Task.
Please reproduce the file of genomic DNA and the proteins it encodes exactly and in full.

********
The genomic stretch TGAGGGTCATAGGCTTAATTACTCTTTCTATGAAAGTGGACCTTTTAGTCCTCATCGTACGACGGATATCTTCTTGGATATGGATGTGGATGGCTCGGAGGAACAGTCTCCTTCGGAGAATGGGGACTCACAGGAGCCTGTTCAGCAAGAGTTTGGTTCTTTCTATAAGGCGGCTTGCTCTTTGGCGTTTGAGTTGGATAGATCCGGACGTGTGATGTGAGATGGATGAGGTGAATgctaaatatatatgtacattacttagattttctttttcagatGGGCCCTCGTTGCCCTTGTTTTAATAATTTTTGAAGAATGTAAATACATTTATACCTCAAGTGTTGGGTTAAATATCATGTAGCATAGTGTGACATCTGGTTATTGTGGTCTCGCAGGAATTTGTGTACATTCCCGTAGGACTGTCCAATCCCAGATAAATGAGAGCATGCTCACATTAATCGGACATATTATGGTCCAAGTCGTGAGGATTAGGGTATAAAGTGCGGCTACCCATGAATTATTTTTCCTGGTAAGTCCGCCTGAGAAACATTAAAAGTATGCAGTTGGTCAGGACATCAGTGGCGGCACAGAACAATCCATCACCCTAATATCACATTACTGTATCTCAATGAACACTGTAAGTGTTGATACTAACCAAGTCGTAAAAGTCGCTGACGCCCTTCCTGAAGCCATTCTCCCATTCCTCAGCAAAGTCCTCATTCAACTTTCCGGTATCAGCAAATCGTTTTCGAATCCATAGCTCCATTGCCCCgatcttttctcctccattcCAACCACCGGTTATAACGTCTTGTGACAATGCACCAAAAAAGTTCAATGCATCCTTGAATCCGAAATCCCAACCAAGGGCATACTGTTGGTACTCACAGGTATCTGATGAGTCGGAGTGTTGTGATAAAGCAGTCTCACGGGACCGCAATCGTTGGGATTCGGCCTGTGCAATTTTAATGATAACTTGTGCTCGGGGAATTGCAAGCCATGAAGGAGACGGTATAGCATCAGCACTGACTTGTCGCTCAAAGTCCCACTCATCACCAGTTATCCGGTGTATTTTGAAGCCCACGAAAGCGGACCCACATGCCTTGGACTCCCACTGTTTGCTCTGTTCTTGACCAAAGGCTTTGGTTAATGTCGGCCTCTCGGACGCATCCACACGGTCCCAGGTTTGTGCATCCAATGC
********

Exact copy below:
The genomic stretch TGAGGGTCATAGGCTTAATTACTCTTTCTATGAAAGTGGACCTTTTAGTCCTCATCGTACGACGGATATCTTCTTGGATATGGATGTGGATGGCTCGGAGGAACAGTCTCCTTCGGAGAATGGGGACTCACAGGAGCCTGTTCAGCAAGAGTTTGGTTCTTTCTATAAGGCGGCTTGCTCTTTGGCGTTTGAGTTGGATAGATCCGGACGTGTGATGTGAGATGGATGAGGTGAATgctaaatatatatgtacattacttagattttctttttcagatGGGCCCTCGTTGCCCTTGTTTTAATAATTTTTGAAGAATGTAAATACATTTATACCTCAAGTGTTGGGTTAAATATCATGTAGCATAGTGTGACATCTGGTTATTGTGGTCTCGCAGGAATTTGTGTACATTCCCGTAGGACTGTCCAATCCCAGATAAATGAGAGCATGCTCACATTAATCGGACATATTATGGTCCAAGTCGTGAGGATTAGGGTATAAAGTGCGGCTACCCATGAATTATTTTTCCTGGTAAGTCCGCCTGAGAAACATTAAAAGTATGCAGTTGGTCAGGACATCAGTGGCGGCACAGAACAATCCATCACCCTAATATCACATTACTGTATCTCAATGAACACTGTAAGTGTTGATACTAACCAAGTCGTAAAAGTCGCTGACGCCCTTCCTGAAGCCATTCTCCCATTCCTCAGCAAAGTCCTCATTCAACTTTCCGGTATCAGCAAATCGTTTTCGAATCCATAGCTCCATTGCCCCgatcttttctcctccattcCAACCACCGGTTATAACGTCTTGTGACAATGCACCAAAAAAGTTCAATGCATCCTTGAATCCGAAATCCCAACCAAGGGCATACTGTTGGTACTCACAGGTATCTGATGAGTCGGAGTGTTGTGATAAAGCAGTCTCACGGGACCGCAATCGTTGGGATTCGGCCTGTGCAATTTTAATGATAACTTGTGCTCGGGGAATTGCAAGCCATGAAGGAGACGGTATAGCATCAGCACTGACTTGTCGCTCAAAGTCCCACTCATCACCAGTTATCCGGTGTATTTTGAAGCCCACGAAAGCGGACCCACATGCCTTGGACTCCCACTGTTTGCTCTGTTCTTGACCAAAGGCTTTGGTTAATGTCGGCCTCTCGGACGCATCCACACGGTCCCAGGTTTGTGCATCCAATGC